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Cover of Daring Greatly: How the Courage to Be Vulnerable Transforms the Way We Live, Love, Parent, and Lead.

Daring Greatly: How the Courage to Be Vulnerable Transforms the Way We Live, Love, Parent, and Lead

author: Brené Brown (2012)
date read: 2019-10-01
pages: 287
lists: nonfiction , personal-development
rating: ★ ★ ★ ★ ☆

Daring Greatly by Brené Brown is a book on vulnerability, and touches on many emotional and structural concepts that influence how we can or cannot be vulnerable in our current societes, such as hero worship, scarcity culture, disengagement, perfectionism, and above everything else, guilt and shame.

The book includes a bunch of concepts that I think are valuable in building your model of yourself and human interactions. I found the passages on disengagement important, and I know others benefited from the discussion on guilt and shame. The passages on parenting towards the end were way more relevant to my interests than I would’ve thought, given that I have no interest in parenting in general. Her observations on how to deal with shame, and the consequences of the widespread feelings of shame and lack of vulnerability ring true to me, and I think in general reading this book would be beneficial to most people I know in some way – though different ways for everybody. It’s not terribly long, either, so it’s a good recommendation for people just dipping their toes in the ocean of books discussing emotions.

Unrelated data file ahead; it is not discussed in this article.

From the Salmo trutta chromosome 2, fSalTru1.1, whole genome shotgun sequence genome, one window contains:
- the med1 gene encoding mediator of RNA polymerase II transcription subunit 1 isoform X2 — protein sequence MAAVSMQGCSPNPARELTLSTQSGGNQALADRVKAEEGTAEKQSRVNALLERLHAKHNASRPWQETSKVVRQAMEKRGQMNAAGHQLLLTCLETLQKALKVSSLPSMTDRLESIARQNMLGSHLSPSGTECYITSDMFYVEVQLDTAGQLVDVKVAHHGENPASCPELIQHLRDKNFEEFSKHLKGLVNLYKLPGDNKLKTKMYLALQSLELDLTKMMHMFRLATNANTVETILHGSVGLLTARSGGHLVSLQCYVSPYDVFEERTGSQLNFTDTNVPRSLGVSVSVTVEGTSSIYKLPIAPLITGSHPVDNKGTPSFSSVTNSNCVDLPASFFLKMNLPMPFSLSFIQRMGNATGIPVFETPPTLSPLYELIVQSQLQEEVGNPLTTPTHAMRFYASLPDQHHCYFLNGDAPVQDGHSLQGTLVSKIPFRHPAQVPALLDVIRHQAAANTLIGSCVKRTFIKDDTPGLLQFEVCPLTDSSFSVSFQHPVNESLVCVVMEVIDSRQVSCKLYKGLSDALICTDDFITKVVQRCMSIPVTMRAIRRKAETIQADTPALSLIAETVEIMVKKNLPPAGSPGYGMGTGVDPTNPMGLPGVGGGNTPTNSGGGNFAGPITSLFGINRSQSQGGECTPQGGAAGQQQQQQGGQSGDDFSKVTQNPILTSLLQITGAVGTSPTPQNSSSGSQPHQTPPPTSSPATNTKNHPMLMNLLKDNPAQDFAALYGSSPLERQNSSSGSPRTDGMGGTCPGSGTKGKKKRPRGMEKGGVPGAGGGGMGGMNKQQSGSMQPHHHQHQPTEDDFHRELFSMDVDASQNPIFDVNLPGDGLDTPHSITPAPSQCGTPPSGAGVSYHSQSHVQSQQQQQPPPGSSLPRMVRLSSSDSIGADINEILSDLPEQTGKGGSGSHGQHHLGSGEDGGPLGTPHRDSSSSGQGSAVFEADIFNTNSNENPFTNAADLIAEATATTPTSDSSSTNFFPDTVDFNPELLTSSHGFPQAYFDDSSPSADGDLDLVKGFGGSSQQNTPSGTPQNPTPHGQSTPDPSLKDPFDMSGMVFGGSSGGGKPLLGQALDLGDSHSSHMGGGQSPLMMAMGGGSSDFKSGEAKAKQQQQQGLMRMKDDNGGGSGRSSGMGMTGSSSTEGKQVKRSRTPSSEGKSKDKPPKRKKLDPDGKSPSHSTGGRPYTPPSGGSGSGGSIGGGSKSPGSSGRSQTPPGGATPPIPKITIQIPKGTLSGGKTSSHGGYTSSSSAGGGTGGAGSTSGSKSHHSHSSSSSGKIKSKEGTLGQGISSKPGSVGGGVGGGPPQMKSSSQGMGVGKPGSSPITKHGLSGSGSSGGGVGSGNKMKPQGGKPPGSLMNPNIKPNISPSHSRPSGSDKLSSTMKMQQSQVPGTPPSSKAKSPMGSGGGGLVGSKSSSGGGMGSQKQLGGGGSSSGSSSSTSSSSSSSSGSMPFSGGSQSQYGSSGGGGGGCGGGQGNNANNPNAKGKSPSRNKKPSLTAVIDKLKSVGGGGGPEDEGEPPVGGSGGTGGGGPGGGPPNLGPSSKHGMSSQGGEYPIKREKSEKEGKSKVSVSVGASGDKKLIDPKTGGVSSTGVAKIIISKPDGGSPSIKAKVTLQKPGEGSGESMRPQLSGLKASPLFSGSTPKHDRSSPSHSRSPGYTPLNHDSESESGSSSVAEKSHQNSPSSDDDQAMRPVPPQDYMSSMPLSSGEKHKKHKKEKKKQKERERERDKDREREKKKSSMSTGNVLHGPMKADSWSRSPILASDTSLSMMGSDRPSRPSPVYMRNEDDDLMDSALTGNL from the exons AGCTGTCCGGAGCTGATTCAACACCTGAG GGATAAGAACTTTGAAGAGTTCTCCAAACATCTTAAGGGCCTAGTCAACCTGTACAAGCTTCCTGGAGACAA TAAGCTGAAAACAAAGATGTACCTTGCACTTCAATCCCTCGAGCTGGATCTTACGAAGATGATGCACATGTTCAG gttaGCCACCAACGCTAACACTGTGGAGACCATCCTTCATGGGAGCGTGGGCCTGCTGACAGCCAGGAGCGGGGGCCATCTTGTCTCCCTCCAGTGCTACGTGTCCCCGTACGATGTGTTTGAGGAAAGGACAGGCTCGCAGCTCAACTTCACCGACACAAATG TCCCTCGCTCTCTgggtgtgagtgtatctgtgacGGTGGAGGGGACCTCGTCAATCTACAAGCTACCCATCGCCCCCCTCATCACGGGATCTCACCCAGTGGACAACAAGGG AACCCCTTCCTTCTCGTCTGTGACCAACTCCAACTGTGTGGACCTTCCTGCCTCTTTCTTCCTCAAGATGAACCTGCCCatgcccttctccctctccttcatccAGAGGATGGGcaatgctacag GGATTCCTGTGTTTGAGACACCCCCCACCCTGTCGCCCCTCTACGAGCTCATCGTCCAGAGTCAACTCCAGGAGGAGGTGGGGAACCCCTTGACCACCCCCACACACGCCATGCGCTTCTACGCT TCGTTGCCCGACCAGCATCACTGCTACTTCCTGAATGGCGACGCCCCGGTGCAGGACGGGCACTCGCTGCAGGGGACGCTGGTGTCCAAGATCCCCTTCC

There were some parts of the book that didn’t work well for me personally: Brown’s writing style was annoying to me, for one, for reasons that felt like personal incompatibility – she’s very genuine, though, and I got used to it after some time. Her observations of society are of course centered on the US, which is interesting to observe from a European point of view. Her generalisations hold, of course – we don’t have different emotions, after all. But seeing an inside look on the structures over there still feels a bit like reading about an alien culture. There is a section in the book discussing mechanisms and how to deal with them, and I found it way less useful than it sounds. The descriptions of patterns were fine, if not terribly useful, but the advice for each of the patterns felt very hollow to me.

There were a bunch of things that I felt were missing in the book. Queer perspectives were not mentioned at all, which seems weird in a book that devotes at least a bit of time to discussion of gender roles. She mentions her research often, but any description of what this research entails is in an appendix, and this appendix isn’t mentioned throughout the book, so I was left asking “your research? WHAT RESEARCH TELL ME MORE” for a the whole book. I felt that a discussion of the merits of shame would’ve helped, but I think she would not agree that there are any upsides to discuss, so I’m chalking that one up to disagreement. I was also missing any mention of humour as a way of dealing with shame – because in my experience, this is an impressive tool.

That said, the discussion of guilt, shame, disengagement, and dealing with internalised patterns stemming from a culture of scarcety and distance were useful to read, so even while I wouldn’t endorse this book wholeheartedly, I’d recommend it as a source of stimuli and ideas.

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